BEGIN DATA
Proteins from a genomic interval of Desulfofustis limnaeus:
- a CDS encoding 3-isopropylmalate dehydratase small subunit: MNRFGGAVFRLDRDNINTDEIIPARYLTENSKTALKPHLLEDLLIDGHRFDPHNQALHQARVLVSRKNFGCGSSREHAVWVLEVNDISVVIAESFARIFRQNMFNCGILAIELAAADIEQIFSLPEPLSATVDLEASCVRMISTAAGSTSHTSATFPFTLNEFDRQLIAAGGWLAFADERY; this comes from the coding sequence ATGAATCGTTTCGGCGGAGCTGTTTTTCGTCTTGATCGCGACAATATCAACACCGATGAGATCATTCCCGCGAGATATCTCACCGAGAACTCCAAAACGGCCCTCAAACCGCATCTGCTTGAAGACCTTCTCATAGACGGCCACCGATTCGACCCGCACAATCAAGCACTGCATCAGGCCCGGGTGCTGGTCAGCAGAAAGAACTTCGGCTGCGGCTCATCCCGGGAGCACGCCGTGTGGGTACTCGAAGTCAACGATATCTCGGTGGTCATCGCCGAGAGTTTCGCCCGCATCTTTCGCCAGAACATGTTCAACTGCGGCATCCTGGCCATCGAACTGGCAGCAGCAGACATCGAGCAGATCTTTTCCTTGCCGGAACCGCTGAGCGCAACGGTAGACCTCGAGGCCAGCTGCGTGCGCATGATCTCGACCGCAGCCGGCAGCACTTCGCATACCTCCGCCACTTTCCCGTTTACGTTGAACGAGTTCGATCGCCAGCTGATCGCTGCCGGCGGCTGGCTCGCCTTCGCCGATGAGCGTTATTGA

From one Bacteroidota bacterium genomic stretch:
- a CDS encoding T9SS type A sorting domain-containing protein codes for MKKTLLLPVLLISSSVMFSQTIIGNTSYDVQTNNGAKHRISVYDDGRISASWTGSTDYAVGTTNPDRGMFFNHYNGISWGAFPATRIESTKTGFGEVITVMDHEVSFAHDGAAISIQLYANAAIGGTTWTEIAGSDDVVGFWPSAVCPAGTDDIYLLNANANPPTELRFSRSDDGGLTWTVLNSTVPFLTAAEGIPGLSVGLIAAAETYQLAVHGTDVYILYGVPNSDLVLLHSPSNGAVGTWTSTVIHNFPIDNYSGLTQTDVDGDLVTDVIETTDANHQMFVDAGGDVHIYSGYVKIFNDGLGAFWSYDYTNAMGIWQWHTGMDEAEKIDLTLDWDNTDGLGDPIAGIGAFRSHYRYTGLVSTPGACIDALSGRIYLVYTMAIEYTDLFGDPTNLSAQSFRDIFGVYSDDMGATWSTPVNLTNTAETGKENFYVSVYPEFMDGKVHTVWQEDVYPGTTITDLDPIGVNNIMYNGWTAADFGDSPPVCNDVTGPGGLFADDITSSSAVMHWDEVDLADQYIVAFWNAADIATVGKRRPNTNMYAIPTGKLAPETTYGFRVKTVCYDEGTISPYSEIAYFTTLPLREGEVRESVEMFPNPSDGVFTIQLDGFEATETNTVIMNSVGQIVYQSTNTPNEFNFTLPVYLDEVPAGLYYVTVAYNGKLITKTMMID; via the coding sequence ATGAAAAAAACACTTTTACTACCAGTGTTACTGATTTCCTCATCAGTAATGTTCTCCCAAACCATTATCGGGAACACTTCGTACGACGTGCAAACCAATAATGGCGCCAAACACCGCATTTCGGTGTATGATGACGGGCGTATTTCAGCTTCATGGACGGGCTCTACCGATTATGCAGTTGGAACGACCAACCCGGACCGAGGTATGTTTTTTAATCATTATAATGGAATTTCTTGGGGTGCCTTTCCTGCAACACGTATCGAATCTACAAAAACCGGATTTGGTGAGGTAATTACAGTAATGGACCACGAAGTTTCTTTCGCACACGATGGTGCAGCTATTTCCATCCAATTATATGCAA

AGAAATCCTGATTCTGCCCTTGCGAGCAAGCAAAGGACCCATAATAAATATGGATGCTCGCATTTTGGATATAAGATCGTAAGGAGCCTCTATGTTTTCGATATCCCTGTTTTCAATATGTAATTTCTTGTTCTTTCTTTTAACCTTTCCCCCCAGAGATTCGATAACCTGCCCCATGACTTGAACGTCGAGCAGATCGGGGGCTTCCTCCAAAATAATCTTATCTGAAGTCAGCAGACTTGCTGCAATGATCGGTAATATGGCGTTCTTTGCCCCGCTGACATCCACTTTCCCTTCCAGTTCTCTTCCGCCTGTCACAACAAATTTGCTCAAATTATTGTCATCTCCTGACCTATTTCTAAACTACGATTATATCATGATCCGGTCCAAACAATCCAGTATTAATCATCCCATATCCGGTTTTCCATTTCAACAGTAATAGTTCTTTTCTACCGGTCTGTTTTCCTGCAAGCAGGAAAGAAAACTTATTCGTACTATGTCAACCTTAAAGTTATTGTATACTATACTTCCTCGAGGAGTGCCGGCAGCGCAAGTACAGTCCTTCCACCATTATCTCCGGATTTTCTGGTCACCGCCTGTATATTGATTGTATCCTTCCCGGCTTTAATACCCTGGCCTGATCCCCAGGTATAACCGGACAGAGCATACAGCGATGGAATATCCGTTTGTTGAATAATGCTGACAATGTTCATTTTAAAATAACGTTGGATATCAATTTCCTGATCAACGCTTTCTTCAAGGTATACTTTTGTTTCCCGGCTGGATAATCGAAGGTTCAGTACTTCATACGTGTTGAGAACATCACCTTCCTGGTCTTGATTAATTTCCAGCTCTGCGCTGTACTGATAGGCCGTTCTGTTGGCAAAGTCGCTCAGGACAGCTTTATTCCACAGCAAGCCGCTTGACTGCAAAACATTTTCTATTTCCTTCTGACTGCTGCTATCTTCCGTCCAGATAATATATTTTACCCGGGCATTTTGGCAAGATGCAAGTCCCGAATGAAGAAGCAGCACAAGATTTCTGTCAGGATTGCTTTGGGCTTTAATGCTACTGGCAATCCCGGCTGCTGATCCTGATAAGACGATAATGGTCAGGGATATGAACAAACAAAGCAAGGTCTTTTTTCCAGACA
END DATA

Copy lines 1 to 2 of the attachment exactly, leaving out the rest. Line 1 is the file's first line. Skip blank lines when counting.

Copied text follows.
Proteins from a genomic interval of Desulfofustis limnaeus:
- a CDS encoding 3-isopropylmalate dehydratase small subunit: MNRFGGAVFRLDRDNINTDEIIPARYLTENSKTALKPHLLEDLLIDGHRFDPHNQALHQARVLVSRKNFGCGSSREHAVWVLEVNDISVVIAESFARIFRQNMFNCGILAIELAAADIEQIFSLPEPLSATVDLEASCVRMISTAAGSTSHTSATFPFTLNEFDRQLIAAGGWLAFADERY; this comes from the coding sequence ATGAATCGTTTCGGCGGAGCTGTTTTTCGTCTTGATCGCGACAATATCAACACCGATGAGATCATTCCCGCGAGATATCTCACCGAGAACTCCAAAACGGCCCTCAAACCGCATCTGCTTGAAGACCTTCTCATAGACGGCCACCGATTCGACCCGCACAATCAAGCACTGCATCAGGCCCGGGTGCTGGTCAGCAGAAAGAACTTCGGCTGCGGCTCATCCCGGGAGCACGCCGTGTGGGTACTCGAAGTCAACGATATCTCGGTGGTCATCGCCGAGAGTTTCGCCCGCATCTTTCGCCAGAACATGTTCAACTGCGGCATCCTGGCCATCGAACTGGCAGCAGCAGACATCGAGCAGATCTTTTCCTTGCCGGAACCGCTGAGCGCAACGGTAGACCTCGAGGCCAGCTGCGTGCGCATGATCTCGACCGCAGCCGGCAGCACTTCGCATACCTCCGCCACTTTCCCGTTTACGTTGAACGAGTTCGATCGCCAGCTGATCGCTGCCGGCGGCTGGCTCGCCTTCGCCGATGAGCGTTATTGA